Leadership presses for GMO labeling solution
CHS leaders joined with executives from commodities and supply chain
businesses in Washington last October to urge members of Congress to
preempt state genetically modified organism (GMO) labeling laws and
provide greater certainty to farmers, manufacturers and consumers.
Without timely action, food and agriculture companies will be forced to
reformulate or relabel product lines ahead of Vermont's state mandate to
label products containing GMOs by July 2016.
Carl Casale, CHS president and CEO, and Tim Skidmore, executive vice
president and CFO, along with Government Affairs staff, met with U.S.
Senators Joe Donnelly (D-lnd.), John Hoeven (R-N.D.) and Al Franken (DMinn.)
to press for a solution before year end. They also thanked members
of Minnesota’s U.S. House of Representatives delegation for supporting the
Safe, Accurate Food Labeling Act which passed the House in July.
CHS and the Coalition for Safe Affordable Food asked Congress to include
preemption language in its final omnibus funding bill. Unfortunately, the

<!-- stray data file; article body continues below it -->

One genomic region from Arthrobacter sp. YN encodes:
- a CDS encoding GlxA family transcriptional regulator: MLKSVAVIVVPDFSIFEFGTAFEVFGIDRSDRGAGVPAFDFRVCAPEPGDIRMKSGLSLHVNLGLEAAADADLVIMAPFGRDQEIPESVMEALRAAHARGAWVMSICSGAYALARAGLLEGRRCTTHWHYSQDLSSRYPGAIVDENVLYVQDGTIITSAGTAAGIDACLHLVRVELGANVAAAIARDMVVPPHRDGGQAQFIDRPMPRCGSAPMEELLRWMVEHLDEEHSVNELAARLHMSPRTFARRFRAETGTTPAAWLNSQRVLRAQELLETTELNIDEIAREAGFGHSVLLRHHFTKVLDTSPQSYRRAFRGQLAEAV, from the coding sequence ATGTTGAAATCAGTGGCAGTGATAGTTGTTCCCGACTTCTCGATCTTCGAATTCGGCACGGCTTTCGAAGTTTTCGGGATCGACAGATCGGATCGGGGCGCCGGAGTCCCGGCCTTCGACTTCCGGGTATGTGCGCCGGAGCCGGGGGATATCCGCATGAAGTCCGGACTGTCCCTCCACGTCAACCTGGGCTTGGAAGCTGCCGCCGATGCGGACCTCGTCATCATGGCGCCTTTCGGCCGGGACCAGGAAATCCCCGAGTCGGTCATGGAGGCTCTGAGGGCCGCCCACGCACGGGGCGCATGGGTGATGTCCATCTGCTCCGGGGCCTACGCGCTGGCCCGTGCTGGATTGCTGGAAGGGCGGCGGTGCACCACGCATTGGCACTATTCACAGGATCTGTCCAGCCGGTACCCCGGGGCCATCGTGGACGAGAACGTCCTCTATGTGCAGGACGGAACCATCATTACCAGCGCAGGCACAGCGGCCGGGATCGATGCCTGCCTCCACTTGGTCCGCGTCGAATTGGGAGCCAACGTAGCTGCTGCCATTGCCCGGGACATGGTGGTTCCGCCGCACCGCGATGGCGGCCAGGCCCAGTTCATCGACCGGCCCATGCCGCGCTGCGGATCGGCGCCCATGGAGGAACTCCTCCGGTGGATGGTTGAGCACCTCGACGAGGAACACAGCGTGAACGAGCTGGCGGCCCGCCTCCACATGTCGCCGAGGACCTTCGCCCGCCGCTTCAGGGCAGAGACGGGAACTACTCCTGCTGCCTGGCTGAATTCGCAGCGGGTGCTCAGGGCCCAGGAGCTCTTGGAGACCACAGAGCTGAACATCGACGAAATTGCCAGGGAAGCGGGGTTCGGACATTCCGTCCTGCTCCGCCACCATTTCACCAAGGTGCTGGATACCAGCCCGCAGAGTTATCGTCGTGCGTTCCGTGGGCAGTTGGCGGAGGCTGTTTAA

provision did not gain broad enough bipartisan support to be added. Senate
Agriculture committee leadership has pledged to address this critical issue
when Congress returns in January.
In related action, in November the U.S. Food and Drug Administration
(FDA) made several significant food labeling announcements. The agency
denied petitions filed by the Center for Food Safety and the Truth in
Labeling Coalition that demanded FDA require food derived from GMOs to
be labeled under the Federal Food, Drug and Cosmetic Act. In its decision,
FDA affirmed its longstanding policy that there is no legal basis for
mandating such disclosure on products that are essentially the same as
their conventional versions. FDA acknowledged there is consumer interest
in GMO labeling, but without a finding that biotech crops are materially
different from their conventional counterparts, it has no reason to require
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